• The Chilean jack mackerel (Trachurus murphyi), the most intensively harvested mackerel-like species, is found in the south Pacific from West Australia to the coasts of Chile and Peru. A sister species, the Pacific jack mackerel (Trachurus symmetricus), is found in the north Pacific. The Chilean jack mackerel occurs along the coasts in upwelling areas, but also migrates across the open ocean. Its abundance can fluctuate markedly as ocean conditions change, and is particularly affected by the El Nino.

Mackerel are prolific broadcast spawners. Individual females lay between 300,000 and 1,500,000 eggs. Their eggs and larvae are pelagic, that is, they float free in the open sea. The larvae and juvenile mackerel feed on zooplankton.

Poached in pernod with gooseberries

As adults they have sharp teeth, and hunt small crustaceans such as copepods, as well as forage fish, shrimp and squid. In turn they are hunted by larger pelagic animals such as tuna, billfish, sea lions, sharks and pelicans. Smaller mackerel are forage fish for larger predators, including larger mackerel and Atlantic cod. Flocks of seabirds, as well as whales, dolphins, sharks and schools of larger fish such as tuna and marlin follow mackerel schools and attack them in sophisticated and cooperative ways. Mackerel is high in omega-3 oils and is intensively harvested by humans.

 

In 2009, over five millions tonnes were landed by commercial fishermen.

The flesh of mackerel spoils quickly, especially in the tropics, and can cause scombroid food poisoning. Accordingly, it should be eaten on the day of capture, unless properly refrigerated or cured. Mackerel preservation is not simple. Before the 19th-century development of canning and the widespread availability of refrigeration, salting and smoking were the principal preservation methods available. In the UK at least it is and was smoked .

A description of the experience

Full Report (All Nutrients):  15046, Fish, mackerel, Atlantic, raw   Food Group: Finfish and Shellfish Products   Scientific Name:  Scomber scombrus L.

Nutrient values and weights are for edible portion

Nutrient

Unit


Value per 100 g

Proximates

Water

g

63.55

Energy

kcal

205

Energy

kJ

858

Protein

g

18.60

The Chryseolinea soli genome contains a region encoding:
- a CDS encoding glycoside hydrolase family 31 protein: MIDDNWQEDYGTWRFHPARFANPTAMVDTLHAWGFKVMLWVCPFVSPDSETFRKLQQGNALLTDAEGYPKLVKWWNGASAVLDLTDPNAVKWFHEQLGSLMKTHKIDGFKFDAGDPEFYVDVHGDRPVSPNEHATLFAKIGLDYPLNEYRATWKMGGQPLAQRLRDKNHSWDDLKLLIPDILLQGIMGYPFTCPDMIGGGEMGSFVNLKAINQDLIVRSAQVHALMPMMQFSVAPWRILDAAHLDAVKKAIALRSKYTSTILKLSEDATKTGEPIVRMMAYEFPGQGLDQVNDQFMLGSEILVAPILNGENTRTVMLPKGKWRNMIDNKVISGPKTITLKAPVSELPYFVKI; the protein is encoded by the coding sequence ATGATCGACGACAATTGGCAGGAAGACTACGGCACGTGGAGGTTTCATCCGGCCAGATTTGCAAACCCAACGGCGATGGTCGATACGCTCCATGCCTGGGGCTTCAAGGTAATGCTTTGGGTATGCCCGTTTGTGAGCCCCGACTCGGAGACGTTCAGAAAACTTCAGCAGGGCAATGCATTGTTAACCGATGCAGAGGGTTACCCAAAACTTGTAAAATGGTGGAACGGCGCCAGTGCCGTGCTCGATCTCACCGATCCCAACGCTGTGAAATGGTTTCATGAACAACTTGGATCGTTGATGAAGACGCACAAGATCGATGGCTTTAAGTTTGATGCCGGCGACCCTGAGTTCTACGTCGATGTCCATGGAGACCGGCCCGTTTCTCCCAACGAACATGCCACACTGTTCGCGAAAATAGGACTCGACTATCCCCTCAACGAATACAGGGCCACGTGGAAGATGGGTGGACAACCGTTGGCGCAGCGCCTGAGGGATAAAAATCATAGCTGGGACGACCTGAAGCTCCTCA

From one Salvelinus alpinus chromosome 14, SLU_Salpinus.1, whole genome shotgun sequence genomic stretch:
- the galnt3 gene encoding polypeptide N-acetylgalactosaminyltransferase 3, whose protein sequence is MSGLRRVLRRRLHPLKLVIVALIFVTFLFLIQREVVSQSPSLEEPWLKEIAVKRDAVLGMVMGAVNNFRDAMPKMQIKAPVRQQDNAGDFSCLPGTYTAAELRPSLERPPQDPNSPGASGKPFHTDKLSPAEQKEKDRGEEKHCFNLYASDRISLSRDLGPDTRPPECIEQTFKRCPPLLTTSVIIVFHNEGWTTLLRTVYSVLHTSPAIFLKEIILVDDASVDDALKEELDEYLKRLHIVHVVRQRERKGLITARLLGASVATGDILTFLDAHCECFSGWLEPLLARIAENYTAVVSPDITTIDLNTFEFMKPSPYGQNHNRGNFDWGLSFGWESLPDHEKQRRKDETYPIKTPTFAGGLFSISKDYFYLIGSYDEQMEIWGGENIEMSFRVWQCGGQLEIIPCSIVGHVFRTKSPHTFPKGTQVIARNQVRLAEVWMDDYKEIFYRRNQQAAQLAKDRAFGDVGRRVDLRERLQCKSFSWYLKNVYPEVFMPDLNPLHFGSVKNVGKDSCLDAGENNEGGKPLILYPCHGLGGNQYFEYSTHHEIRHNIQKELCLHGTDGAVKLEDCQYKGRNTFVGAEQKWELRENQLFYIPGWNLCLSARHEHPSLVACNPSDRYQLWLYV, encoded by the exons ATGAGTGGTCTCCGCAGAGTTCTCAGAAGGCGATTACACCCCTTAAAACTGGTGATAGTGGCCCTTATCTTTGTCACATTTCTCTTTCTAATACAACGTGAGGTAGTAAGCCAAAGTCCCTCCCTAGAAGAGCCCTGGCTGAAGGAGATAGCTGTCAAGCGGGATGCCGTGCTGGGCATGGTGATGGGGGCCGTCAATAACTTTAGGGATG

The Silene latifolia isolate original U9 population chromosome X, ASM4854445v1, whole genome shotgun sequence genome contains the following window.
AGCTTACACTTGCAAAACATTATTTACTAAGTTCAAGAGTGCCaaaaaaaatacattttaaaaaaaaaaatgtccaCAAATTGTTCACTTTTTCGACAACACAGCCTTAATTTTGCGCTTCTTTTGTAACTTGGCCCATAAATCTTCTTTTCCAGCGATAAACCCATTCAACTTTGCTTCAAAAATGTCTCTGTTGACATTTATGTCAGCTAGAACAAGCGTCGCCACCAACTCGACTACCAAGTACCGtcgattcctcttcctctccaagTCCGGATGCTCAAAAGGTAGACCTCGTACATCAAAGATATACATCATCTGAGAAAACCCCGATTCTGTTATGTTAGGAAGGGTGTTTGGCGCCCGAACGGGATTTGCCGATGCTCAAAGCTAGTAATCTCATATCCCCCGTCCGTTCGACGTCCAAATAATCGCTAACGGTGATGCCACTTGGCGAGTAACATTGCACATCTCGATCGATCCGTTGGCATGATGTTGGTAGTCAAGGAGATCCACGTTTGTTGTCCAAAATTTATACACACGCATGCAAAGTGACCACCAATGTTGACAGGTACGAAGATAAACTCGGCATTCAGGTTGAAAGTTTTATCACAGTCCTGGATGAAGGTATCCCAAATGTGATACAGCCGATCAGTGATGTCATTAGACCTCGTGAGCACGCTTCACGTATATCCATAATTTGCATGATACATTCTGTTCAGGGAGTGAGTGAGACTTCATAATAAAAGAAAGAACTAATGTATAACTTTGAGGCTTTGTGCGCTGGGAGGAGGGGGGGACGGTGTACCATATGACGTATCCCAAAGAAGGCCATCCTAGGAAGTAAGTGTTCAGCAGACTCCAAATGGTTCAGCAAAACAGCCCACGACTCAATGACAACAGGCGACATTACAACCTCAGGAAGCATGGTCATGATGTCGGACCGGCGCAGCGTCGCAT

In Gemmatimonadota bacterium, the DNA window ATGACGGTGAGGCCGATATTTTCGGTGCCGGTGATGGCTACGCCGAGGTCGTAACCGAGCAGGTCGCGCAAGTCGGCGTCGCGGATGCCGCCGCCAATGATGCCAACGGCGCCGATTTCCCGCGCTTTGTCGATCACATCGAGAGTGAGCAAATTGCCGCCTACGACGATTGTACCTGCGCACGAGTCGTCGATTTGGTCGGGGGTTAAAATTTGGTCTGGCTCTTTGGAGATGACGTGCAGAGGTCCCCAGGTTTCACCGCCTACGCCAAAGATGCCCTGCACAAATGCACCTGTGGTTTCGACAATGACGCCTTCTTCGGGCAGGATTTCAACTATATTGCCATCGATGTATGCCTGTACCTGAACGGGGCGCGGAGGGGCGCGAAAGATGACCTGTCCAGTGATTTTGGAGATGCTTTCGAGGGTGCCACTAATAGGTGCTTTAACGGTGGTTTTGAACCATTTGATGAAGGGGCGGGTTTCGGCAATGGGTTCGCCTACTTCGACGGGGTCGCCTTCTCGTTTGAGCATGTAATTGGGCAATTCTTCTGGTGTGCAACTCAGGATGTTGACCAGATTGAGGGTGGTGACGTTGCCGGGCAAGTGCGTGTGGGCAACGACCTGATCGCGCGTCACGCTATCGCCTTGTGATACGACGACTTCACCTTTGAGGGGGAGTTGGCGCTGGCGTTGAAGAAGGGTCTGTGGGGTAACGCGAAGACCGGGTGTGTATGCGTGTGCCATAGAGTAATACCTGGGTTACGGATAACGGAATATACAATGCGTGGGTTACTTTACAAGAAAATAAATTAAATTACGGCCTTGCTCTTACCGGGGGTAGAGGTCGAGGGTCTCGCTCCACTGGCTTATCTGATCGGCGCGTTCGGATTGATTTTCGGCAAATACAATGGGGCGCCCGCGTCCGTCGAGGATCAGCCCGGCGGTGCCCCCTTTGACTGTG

Total lipid (fat)

g

13.89

Ash

g

1.35

Carbohydrate, by difference

g

0.00

Fiber, total dietary

g

0.0

Sugars, total

g

0.00

Minerals

Calcium, Ca

mg

12

Iron, Fe

mg

1.63

Magnesium, Mg

mg

76

Phosphorus, P

mg

217

Potassium, K

mg

314

Sodium, Na

mg

90

Zinc, Zn

mg

0.63

Copper, Cu

mg

0.073

Manganese, Mn

mg

0.015

Selenium, Se

µg

44.1

Vitamins

Vitamin C, total ascorbic acid

mg

0.4

Thiamin

mg

0.176

Riboflavin

mg

0.312

Niacin

mg

9.080

Pantothenic acid

mg

0.856

Vitamin B-6

mg

0.399

Folate, total

µg

1

Folic acid

µg

0

Folate, food

µg

1

Folate, DFE

µg

1

Choline, total

mg

65.0

Vitamin B-12

µg

8.71

Vitamin B-12, added

µg

0.00

Vitamin A, RAE

µg

50

Retinol

µg

50

Carotene, beta

µg

0

Carotene, alpha

µg

0

Cryptoxanthin, beta

µg

0

Vitamin A, IU

IU

167

Lycopene

µg

0

Lutein + zeaxanthin

µg

0

Vitamin E (alpha-tocopherol)

mg

1.52

Vitamin E, added

mg

0.00

Vitamin D (D2 + D3)

µg

16.1

Vitamin D3 (cholecalciferol)

µg

16.1

Vitamin D

IU

643

Vitamin K (phylloquinone)

µg

5.0

Lipids

Fatty acids, total saturated

g

3.257

Fatty acids, total monounsaturated

g

5.456

Fatty acids, total polyunsaturated

g

3.350

Amino Acids

Other

Alcohol, ethyl

g

0.0

Caffeine

mg

0

Theobromine

mg

0

 

 

The source of the experience

USDA National Nutrients database

Concepts, symbols and science items

Concepts

Symbols

Science Items

Activities and commonsteps

Commonsteps

References